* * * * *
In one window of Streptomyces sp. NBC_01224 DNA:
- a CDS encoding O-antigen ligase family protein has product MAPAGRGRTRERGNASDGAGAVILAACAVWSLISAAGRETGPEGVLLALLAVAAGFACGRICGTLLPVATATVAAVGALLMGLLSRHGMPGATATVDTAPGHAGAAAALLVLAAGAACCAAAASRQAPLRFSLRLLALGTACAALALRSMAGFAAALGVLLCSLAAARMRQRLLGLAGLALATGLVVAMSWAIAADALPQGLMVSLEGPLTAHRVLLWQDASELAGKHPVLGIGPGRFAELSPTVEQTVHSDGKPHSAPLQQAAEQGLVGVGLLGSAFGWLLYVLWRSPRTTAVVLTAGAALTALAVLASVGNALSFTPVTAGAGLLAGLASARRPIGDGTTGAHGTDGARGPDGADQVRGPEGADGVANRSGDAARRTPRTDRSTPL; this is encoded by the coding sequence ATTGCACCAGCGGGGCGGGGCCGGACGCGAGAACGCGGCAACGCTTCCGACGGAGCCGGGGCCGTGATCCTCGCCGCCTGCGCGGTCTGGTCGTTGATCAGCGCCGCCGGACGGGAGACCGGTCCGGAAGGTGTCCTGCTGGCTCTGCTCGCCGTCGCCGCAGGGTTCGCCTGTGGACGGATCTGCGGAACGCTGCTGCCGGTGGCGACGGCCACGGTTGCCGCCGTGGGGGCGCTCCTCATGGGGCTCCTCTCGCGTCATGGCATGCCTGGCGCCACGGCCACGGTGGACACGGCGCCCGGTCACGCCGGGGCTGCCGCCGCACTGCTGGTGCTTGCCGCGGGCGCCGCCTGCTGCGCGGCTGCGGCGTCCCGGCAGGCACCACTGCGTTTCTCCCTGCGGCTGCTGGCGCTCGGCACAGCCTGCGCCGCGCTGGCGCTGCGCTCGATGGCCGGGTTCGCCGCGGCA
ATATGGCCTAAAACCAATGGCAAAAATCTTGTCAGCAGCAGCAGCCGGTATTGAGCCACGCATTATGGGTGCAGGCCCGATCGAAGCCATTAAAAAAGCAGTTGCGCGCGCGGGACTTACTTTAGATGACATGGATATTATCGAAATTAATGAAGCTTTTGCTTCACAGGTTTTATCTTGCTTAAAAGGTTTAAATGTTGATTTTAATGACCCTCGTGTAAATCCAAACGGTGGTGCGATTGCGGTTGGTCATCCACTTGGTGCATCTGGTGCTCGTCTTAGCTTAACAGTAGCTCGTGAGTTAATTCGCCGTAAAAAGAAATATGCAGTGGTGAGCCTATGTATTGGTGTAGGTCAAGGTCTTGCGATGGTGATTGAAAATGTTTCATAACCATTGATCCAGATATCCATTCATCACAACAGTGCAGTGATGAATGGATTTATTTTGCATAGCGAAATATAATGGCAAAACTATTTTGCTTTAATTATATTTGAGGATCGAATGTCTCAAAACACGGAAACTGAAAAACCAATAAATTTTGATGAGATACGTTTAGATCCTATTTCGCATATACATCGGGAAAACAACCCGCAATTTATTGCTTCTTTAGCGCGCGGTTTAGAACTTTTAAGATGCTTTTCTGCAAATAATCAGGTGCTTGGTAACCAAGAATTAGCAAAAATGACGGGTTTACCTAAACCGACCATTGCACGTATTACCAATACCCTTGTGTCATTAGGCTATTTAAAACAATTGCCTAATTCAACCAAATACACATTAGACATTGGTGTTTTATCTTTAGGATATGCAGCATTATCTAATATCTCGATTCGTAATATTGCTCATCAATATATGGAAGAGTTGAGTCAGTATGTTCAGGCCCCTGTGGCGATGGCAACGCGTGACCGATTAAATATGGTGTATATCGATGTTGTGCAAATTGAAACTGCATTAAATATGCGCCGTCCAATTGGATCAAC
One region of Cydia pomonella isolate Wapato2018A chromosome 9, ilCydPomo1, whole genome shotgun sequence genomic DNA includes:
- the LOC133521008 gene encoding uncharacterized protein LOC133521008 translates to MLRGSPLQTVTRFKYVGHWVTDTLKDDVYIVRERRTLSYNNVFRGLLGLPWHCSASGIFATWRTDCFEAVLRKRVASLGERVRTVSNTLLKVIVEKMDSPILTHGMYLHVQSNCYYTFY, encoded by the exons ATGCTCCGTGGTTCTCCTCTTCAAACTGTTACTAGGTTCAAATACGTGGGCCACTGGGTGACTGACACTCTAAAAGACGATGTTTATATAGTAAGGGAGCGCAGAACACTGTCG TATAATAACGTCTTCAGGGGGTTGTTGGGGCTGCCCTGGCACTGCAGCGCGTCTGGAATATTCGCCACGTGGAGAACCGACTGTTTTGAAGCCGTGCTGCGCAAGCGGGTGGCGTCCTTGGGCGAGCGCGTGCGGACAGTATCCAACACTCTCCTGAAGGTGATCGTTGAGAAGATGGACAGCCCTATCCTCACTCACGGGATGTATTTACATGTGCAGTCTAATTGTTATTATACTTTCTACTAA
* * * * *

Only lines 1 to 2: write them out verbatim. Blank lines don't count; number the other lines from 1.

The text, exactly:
In one window of Streptomyces sp. NBC_01224 DNA:
- a CDS encoding O-antigen ligase family protein has product MAPAGRGRTRERGNASDGAGAVILAACAVWSLISAAGRETGPEGVLLALLAVAAGFACGRICGTLLPVATATVAAVGALLMGLLSRHGMPGATATVDTAPGHAGAAAALLVLAAGAACCAAAASRQAPLRFSLRLLALGTACAALALRSMAGFAAALGVLLCSLAAARMRQRLLGLAGLALATGLVVAMSWAIAADALPQGLMVSLEGPLTAHRVLLWQDASELAGKHPVLGIGPGRFAELSPTVEQTVHSDGKPHSAPLQQAAEQGLVGVGLLGSAFGWLLYVLWRSPRTTAVVLTAGAALTALAVLASVGNALSFTPVTAGAGLLAGLASARRPIGDGTTGAHGTDGARGPDGADQVRGPEGADGVANRSGDAARRTPRTDRSTPL; this is encoded by the coding sequence ATTGCACCAGCGGGGCGGGGCCGGACGCGAGAACGCGGCAACGCTTCCGACGGAGCCGGGGCCGTGATCCTCGCCGCCTGCGCGGTCTGGTCGTTGATCAGCGCCGCCGGACGGGAGACCGGTCCGGAAGGTGTCCTGCTGGCTCTGCTCGCCGTCGCCGCAGGGTTCGCCTGTGGACGGATCTGCGGAACGCTGCTGCCGGTGGCGACGGCCACGGTTGCCGCCGTGGGGGCGCTCCTCATGGGGCTCCTCTCGCGTCATGGCATGCCTGGCGCCACGGCCACGGTGGACACGGCGCCCGGTCACGCCGGGGCTGCCGCCGCACTGCTGGTGCTTGCCGCGGGCGCCGCCTGCTGCGCGGCTGCGGCGTCCCGGCAGGCACCACTGCGTTTCTCCCTGCGGCTGCTGGCGCTCGGCACAGCCTGCGCCGCGCTGGCGCTGCGCTCGATGGCCGGGTTCGCCGCGGCA